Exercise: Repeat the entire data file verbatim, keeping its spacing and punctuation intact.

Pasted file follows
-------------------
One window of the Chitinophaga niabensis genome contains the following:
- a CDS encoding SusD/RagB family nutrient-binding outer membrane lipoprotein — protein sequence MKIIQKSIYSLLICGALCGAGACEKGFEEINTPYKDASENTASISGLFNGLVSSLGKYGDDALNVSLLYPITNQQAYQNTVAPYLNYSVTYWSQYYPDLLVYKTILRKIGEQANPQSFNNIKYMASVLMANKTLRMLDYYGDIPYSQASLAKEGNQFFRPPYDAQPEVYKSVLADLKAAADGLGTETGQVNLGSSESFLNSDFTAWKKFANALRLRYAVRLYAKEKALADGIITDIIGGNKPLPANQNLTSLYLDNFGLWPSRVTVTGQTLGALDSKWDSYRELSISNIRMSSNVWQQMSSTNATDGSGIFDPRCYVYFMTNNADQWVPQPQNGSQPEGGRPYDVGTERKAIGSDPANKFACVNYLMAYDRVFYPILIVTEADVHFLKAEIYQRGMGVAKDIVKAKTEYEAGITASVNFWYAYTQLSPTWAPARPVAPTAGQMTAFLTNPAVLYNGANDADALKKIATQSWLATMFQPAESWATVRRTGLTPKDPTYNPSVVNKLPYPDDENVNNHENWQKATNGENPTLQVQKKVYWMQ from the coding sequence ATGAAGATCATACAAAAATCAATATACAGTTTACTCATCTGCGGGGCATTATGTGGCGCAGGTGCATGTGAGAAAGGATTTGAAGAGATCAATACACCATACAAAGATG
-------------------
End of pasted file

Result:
One window of the Chitinophaga niabensis genome contains the following:
- a CDS encoding SusD/RagB family nutrient-binding outer membrane lipoprotein — protein sequence MKIIQKSIYSLLICGALCGAGACEKGFEEINTPYKDASENTASISGLFNGLVSSLGKYGDDALNVSLLYPITNQQAYQNTVAPYLNYSVTYWSQYYPDLLVYKTILRKIGEQANPQSFNNIKYMASVLMANKTLRMLDYYGDIPYSQASLAKEGNQFFRPPYDAQPEVYKSVLADLKAAADGLGTETGQVNLGSSESFLNSDFTAWKKFANALRLRYAVRLYAKEKALADGIITDIIGGNKPLPANQNLTSLYLDNFGLWPSRVTVTGQTLGALDSKWDSYRELSISNIRMSSNVWQQMSSTNATDGSGIFDPRCYVYFMTNNADQWVPQPQNGSQPEGGRPYDVGTERKAIGSDPANKFACVNYLMAYDRVFYPILIVTEADVHFLKAEIYQRGMGVAKDIVKAKTEYEAGITASVNFWYAYTQLSPTWAPARPVAPTAGQMTAFLTNPAVLYNGANDADALKKIATQSWLATMFQPAESWATVRRTGLTPKDPTYNPSVVNKLPYPDDENVNNHENWQKATNGENPTLQVQKKVYWMQ from the coding sequence ATGAAGATCATACAAAAATCAATATACAGTTTACTCATCTGCGGGGCATTATGTGGCGCAGGTGCATGTGAGAAAGGATTTGAAGAGATCAATACACCATACAAAGATG